I acknowledge that I’ve augmented reality a little bit by providing the backstage texture, but people confuse that as well. Why aren’t I drilling deeper into his dark side? I’m not looking for a dark side, nor is that the point of the film.

JG/POV: How do you think this film would have been different if you’d simply shot Tony Robbins but had never attended his event?

JB: That’s a good question. I don’t think I would have wanted to make the film.

I encountered a life experience, which I found fascinating and made me think differently. Honestly, my motivation was to share that with people. I know that sounds Pollyanna-ish and hard to believe from the guy who has made the dark films that I’ve made, but all of my films are about the search for truth in what it means to be human. I think this film is not as different from my other work as one might think. It’s very much a cousin of the Metallica film.

I think there’s a common thread throughout all of my films. I like to blow up stereotypes, like taking the icons of metal, the epitome of male testosterone and showing them as regular people. Brother’s Keeper is all about stereotypes. Paradise Lost explodes the stereotype that if you listen to heavy metal music and wear black, that means you’re a baby killer.

JG/POV: So what did you explode here?

JB: As Taylor Swift said so eloquently, the haters are gonna hate, no matter what. Those people will never be satisfied. The worst stereotypes about self-help and people like Tony Robbins will be confirmed by this movie for the haters. But the wide swath of people in the middle, just like with the Metallica film, will see that there is a lot of good to be taken from examining the direction of your life. Somebody like Tony Robbins is committed to helping people, and if you’re open to it, there’s some good that can come out of it.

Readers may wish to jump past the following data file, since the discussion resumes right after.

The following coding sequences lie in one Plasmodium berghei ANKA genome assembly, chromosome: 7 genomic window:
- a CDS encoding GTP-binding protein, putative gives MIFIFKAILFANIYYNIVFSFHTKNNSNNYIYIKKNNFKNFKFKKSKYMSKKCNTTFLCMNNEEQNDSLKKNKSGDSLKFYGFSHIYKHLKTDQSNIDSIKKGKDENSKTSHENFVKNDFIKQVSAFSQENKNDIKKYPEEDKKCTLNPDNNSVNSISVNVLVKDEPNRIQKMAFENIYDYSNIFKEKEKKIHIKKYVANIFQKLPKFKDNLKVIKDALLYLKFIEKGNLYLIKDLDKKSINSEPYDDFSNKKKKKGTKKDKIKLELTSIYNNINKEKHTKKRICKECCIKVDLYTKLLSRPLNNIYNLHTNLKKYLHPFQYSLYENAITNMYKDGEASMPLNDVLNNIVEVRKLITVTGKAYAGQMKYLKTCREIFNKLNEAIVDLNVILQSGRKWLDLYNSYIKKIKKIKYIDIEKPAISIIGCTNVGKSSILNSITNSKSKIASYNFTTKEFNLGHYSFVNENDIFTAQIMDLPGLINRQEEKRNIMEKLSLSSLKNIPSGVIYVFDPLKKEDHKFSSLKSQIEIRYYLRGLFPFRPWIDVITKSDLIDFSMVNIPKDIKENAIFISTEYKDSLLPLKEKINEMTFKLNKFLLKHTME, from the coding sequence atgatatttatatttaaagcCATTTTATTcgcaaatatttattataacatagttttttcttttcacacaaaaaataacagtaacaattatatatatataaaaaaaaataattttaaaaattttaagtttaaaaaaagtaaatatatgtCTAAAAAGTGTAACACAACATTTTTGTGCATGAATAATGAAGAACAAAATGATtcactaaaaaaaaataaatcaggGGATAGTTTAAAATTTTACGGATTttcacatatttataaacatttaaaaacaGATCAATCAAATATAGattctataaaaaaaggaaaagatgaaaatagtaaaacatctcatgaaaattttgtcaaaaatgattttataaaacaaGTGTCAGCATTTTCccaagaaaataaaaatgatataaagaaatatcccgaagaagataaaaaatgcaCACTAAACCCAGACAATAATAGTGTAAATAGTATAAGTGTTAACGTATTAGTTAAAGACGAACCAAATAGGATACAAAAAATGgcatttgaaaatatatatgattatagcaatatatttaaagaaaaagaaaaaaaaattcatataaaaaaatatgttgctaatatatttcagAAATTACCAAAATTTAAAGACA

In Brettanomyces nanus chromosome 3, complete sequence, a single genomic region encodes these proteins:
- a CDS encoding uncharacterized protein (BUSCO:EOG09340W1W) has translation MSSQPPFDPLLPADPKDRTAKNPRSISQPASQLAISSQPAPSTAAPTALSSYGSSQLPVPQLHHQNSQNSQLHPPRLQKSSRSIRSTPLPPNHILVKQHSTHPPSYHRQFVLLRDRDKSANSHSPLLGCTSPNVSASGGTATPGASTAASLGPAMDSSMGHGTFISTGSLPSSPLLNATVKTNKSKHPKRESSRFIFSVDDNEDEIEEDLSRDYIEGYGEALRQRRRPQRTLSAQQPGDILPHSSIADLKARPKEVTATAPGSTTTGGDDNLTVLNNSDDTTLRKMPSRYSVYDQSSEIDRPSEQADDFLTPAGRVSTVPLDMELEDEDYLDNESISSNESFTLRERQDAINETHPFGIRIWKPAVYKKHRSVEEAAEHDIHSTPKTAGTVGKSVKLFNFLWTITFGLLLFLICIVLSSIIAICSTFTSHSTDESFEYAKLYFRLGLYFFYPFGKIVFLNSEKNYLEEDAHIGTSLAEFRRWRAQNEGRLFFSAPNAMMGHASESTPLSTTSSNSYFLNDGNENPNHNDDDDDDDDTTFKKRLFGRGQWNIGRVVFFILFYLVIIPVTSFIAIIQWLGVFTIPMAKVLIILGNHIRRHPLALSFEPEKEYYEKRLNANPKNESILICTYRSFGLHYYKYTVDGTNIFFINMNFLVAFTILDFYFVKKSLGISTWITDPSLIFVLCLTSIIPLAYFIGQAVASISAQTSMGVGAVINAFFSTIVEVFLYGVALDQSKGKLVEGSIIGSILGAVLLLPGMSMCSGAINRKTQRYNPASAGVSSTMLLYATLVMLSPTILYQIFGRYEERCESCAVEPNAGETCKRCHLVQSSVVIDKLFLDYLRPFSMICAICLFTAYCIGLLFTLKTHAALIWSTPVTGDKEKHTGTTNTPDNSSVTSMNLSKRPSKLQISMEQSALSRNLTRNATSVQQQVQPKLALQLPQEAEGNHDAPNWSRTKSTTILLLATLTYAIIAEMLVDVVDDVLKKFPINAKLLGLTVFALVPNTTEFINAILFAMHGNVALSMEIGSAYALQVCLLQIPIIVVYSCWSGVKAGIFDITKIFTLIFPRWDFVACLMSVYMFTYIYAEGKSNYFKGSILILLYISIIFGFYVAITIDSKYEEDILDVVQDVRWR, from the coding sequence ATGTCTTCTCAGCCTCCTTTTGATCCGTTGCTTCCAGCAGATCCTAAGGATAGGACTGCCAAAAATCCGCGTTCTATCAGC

There have not been a lot of great role models in the area of self-help. People have a lot of negative baggage associated with this kind of thing. I’m hoping a lot of people will go in to this film with scepticism, just as I went into the event with scepticism, but will have an open mind. If people spend two hours thinking about the direction of their own lives and can relate to the stories they see on screen, to me that’s a success.
I don’t want people to immediately sign up for a Tony Robbins seminar. But the stereotype I think I’m exploding is the negative preconceptions that people bring towards this type of activity. I actually have come to believe that if people were more connected to their fellow human beings, if we all felt more centred and fulfilled in our lives, maybe we would be pointing our cameras at a lot less social ills.

Tony Robbins: I Am Not Your Guru screens:
-Sunday, May 8 at the Bloor Hot Docs Cinema at 6:00 PM (Scotiabank Big Ideas screening)
-Sunday, May 8 at the Bloor Hot Docs Cinema at 9:30 PM

Please visit the POV Hot Docs hub for more coverage on this year’s festival.

ion Picture Company

Jason Gorber is a film journalist and member of the Toronto Film Critics Association. He is the Managing Editor/Chief Critic at and a regular contributor for POV Magazine, and CBC Radio. His has written for Slashfilm, Esquire, The Toronto Star, The Globe and Mail, The National Post, Screen Anarchy, HighDefDigest, Birth.Movies.Death, IndieWire and more. He has appeared on CTV NewsChannel, CP24, and many other broadcasters. He has been a jury member at the Reykjavik International Film Festival, Calgary Underground Film Festival, RiverRun Film Festival, TIFF Canada's Top 10, Reel Asian and Fantasia's New Flesh Award. Jason has been a Tomatometer-approved critic for over 20 years.